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Future-proofing Descent's cosmology


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#1
defcon_x

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As astronomers study the stars they are finding that that vast majority (if not all of them) are comprised of two or more orbiting bodies.

 

This has left the question of our own system's "construction" increasingly exposed to questioning. There is a growing number of astronomers considering that we are part of a binary system and the heliocentric theory is just as flawed as the geocentric theory as the ultimate configuration of our system.

 

But, if it's not the sun that "everything goes around", what is it that "everything goes around" and mustn't there be a center?

 

Well, apparently, if the stars we are studying (once again, the vast majority like 80 to 90% if not more) are any indication, it is seemingly increasingly likely that what is in the middle of every system is actually ....

 

nothing.

 

NO thing at all.

 

Things orbit other things without one clear center but a complex of hierarchies just like moons going around planets, which in turn are "moons" of other planets and which does not cause any tidally locked body to suddenly take off and orbit a larger body at random. Instead a sort of electromagnetic tidal locking seems to be taking place.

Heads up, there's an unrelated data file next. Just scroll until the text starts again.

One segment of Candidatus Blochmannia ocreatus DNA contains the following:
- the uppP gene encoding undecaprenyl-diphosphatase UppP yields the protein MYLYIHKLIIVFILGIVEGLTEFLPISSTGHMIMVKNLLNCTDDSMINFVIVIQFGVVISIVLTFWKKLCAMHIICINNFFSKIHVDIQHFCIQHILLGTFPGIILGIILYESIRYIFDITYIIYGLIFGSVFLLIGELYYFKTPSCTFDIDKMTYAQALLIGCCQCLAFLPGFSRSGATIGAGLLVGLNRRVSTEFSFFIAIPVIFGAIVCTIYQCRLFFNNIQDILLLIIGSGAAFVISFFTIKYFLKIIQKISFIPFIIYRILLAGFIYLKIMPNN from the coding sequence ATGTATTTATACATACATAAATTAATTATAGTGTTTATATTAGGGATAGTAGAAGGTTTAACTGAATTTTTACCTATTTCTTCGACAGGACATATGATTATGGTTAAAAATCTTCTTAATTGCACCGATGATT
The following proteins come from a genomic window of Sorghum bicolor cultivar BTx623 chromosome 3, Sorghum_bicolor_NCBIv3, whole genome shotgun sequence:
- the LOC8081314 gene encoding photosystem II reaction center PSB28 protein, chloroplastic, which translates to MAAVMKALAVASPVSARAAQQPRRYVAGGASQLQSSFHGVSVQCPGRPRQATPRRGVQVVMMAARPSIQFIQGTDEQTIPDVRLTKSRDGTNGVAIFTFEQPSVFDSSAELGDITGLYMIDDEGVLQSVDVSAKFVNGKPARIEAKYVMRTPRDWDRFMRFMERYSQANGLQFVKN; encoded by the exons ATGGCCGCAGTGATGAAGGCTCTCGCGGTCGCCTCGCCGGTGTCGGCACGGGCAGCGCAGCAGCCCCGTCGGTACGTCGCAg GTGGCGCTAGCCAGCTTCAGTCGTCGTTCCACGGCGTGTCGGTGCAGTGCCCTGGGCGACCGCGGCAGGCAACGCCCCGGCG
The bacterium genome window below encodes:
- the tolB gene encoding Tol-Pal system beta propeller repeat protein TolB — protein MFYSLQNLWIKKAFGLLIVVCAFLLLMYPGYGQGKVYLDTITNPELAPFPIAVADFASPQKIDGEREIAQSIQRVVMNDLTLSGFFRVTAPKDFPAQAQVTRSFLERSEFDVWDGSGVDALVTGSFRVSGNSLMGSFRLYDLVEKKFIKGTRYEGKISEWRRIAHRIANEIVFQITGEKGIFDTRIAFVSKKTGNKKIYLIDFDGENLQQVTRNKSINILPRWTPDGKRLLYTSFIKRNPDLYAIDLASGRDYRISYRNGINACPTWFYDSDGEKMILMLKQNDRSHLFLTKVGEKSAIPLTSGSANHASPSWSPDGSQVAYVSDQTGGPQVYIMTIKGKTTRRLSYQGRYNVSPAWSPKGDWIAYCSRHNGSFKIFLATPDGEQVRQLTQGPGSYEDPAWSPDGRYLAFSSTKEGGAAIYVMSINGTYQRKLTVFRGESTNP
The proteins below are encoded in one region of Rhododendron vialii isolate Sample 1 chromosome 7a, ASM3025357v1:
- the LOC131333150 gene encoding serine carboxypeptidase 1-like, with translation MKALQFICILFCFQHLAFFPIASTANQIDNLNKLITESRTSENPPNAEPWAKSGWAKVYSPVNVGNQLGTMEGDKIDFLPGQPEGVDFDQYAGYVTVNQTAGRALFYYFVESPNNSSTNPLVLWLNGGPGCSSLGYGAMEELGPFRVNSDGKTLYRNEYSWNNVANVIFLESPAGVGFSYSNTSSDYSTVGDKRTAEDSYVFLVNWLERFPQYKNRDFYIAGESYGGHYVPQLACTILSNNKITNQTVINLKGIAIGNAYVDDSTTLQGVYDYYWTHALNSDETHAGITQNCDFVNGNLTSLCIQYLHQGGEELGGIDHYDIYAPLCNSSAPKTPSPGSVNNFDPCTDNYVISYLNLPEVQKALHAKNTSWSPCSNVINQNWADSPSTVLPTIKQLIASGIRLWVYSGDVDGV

It's still safe to say the P-Type planets (Saturn, Jupiter, Pluto, etc.) orbit the central goings-ons and the Asteroid Belts are outside of the Mars-Sun binary conundrum.

 

However, the stars exhibit behavior of orbiting one another in spirographic or trochoidal motions. And it's possible for enormous things like big stars (ahem, or sun) to orbit much much smaller planets (ahem). One case in point is the latest studies of Sirius A and Sirius B (and theoretical Sirius C, an analog of Earth, at the barycenter of a binary pair). What's more, there seem to be a number of tiny bodies with a "pull" that are too small to be considered stars as we know them and we are now considering that some of these bodies may be planets. Of course, Newtonian gravity is incomplete, but this really questions much of what we know.

 

Stellar Metamorphosis theory even suggests planets are just old stars.

 

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All this is to say ... Descent so far has done a good job of avoiding the issue.

 

In existing lore, the player ship approaches a body, and lands on it. The complexities of trajectories and orbits are not addressed.

 

I think this is the wisest way. I hope D:U keeps it like that.

 

To make the Descent universe "safe" from broken, controversial or newly re-controversial theory it is best to avoid making something as weird as a Flat Earth or geocentric determination (which heliocentrism seems set to join soon if modern astrophysics is any indication).